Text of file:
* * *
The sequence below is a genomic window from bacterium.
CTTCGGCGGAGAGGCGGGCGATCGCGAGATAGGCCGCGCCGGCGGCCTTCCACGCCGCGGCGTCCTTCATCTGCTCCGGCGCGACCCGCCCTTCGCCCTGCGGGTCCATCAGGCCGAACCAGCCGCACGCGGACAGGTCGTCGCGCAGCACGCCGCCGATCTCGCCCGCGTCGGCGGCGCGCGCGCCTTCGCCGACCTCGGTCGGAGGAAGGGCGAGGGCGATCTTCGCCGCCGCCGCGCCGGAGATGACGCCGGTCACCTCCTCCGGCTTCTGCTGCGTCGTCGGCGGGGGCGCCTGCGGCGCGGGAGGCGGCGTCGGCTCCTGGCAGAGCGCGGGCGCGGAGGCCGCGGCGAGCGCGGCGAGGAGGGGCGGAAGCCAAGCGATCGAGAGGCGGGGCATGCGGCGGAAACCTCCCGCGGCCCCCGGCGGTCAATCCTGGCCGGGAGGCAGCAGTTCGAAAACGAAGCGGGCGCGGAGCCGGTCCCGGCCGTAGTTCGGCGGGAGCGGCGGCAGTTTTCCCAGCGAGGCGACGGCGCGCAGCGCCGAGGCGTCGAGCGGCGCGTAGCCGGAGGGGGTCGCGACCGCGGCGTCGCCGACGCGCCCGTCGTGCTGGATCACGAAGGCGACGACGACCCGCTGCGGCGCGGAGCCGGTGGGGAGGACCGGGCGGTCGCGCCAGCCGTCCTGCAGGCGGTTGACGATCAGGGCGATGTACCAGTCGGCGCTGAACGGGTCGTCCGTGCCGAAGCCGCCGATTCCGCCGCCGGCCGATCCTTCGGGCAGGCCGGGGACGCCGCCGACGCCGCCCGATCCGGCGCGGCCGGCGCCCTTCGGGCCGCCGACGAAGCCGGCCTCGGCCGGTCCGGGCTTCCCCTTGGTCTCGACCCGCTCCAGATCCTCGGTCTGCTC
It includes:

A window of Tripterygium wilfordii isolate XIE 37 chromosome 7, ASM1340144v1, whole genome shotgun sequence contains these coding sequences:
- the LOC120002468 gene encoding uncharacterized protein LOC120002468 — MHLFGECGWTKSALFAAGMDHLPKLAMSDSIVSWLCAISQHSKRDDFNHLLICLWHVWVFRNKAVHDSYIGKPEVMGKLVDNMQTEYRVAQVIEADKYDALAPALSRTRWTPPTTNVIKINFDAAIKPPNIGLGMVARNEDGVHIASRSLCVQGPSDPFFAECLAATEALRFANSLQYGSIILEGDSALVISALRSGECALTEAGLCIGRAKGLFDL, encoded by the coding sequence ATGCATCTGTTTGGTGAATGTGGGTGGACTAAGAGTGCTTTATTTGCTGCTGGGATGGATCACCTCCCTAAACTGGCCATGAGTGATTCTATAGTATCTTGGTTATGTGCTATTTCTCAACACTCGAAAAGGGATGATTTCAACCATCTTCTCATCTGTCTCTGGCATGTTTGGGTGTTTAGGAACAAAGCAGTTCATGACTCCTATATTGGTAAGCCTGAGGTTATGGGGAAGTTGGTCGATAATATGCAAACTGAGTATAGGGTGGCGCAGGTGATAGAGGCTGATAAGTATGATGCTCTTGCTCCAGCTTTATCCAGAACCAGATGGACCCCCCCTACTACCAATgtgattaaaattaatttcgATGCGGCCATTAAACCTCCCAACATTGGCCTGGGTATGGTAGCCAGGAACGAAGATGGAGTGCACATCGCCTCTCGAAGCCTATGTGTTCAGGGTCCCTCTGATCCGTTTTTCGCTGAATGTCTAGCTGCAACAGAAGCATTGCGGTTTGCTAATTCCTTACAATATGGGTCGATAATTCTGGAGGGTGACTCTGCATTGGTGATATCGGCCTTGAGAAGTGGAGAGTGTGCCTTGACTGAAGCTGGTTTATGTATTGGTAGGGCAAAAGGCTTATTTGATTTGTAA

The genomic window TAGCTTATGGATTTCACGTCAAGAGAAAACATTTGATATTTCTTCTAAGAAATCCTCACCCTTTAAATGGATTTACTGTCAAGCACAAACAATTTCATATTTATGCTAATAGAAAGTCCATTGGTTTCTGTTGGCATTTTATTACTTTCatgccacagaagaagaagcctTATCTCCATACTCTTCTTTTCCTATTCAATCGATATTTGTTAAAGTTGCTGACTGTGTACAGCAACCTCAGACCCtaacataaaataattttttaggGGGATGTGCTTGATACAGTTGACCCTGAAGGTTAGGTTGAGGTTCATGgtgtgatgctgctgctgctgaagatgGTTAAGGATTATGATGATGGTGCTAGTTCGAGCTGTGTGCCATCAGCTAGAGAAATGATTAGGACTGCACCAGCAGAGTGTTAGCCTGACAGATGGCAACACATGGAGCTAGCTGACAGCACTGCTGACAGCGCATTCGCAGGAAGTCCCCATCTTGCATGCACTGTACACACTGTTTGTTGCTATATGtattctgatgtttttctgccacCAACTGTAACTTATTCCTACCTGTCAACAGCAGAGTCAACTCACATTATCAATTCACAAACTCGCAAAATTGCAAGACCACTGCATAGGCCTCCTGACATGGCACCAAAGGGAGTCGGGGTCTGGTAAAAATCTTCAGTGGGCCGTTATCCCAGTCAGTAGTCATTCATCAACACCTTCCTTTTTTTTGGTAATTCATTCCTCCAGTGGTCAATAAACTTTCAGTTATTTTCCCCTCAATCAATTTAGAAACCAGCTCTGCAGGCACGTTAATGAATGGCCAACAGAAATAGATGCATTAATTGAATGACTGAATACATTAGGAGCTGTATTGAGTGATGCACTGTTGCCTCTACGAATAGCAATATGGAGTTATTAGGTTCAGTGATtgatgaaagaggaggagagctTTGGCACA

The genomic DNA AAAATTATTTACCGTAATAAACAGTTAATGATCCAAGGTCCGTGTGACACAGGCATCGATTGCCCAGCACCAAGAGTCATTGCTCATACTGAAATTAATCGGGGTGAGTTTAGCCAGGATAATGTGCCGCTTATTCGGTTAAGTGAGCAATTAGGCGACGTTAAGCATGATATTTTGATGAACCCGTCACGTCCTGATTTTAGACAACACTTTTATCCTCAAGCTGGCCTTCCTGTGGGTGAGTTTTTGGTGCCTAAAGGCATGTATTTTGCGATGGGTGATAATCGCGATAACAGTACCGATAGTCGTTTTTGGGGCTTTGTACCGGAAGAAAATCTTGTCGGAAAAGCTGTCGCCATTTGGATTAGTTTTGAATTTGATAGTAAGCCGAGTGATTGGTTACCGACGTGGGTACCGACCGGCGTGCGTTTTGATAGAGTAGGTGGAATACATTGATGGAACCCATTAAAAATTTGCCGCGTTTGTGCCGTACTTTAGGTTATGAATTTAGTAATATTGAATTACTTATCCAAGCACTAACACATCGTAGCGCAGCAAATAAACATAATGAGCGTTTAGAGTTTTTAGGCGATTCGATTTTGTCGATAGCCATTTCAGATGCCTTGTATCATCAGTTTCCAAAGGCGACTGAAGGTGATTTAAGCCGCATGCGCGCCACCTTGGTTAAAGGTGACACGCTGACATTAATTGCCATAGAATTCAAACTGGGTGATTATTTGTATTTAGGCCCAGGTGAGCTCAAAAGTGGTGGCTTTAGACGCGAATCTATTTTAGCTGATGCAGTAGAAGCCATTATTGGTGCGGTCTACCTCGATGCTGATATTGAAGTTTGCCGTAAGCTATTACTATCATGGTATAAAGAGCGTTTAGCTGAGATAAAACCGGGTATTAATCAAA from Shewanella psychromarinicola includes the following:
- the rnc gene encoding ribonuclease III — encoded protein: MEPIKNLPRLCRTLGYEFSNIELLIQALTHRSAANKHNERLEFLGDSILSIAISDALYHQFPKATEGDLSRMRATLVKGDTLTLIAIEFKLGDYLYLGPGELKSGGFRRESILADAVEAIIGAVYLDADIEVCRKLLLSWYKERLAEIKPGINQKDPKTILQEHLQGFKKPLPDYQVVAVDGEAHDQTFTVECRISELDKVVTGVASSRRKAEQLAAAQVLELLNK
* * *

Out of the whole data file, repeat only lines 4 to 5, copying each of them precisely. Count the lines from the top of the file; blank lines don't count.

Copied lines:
A window of Tripterygium wilfordii isolate XIE 37 chromosome 7, ASM1340144v1, whole genome shotgun sequence contains these coding sequences:
- the LOC120002468 gene encoding uncharacterized protein LOC120002468 — MHLFGECGWTKSALFAAGMDHLPKLAMSDSIVSWLCAISQHSKRDDFNHLLICLWHVWVFRNKAVHDSYIGKPEVMGKLVDNMQTEYRVAQVIEADKYDALAPALSRTRWTPPTTNVIKINFDAAIKPPNIGLGMVARNEDGVHIASRSLCVQGPSDPFFAECLAATEALRFANSLQYGSIILEGDSALVISALRSGECALTEAGLCIGRAKGLFDL, encoded by the coding sequence ATGCATCTGTTTGGTGAATGTGGGTGGACTAAGAGTGCTTTATTTGCTGCTGGGATGGATCACCTCCCTAAACTGGCCATGAGTGATTCTATAGTATCTTGGTTATGTGCTATTTCTCAACACTCGAAAAGGGATGATTTCAACCATCTTCTCATCTGTCTCTGGCATGTTTGGGTGTTTAGGAACAAAGCAGTTCATGACTCCTATATTGGTAAGCCTGAGGTTATGGGGAAGTTGGTCGATAATATGCAAACTGAGTATAGGGTGGCGCAGGTGATAGAGGCTGATAAGTATGATGCTCTTGCTCCAGCTTTATCCAGAACCAGATGGACCCCCCCTACTACCAATgtgattaaaattaatttcgATGCGGCCATTAAACCTCCCAACATTGGCCTGGGTATGGTAGCCAGGAACGAAGATGGAGTGCACATCGCCTCTCGAAGCCTATGTGTTCAGGGTCCCTCTGATCCGTTTTTCGCTGAATGTCTAGCTGCAACAGAAGCATTGCGGTTTGCTAATTCCTTACAATATGGGTCGATAATTCTGGAGGGTGACTCTGCATTGGTGATATCGGCCTTGAGAAGTGGAGAGTGTGCCTTGACTGAAGCTGGTTTATGTATTGGTAGGGCAAAAGGCTTATTTGATTTGTAA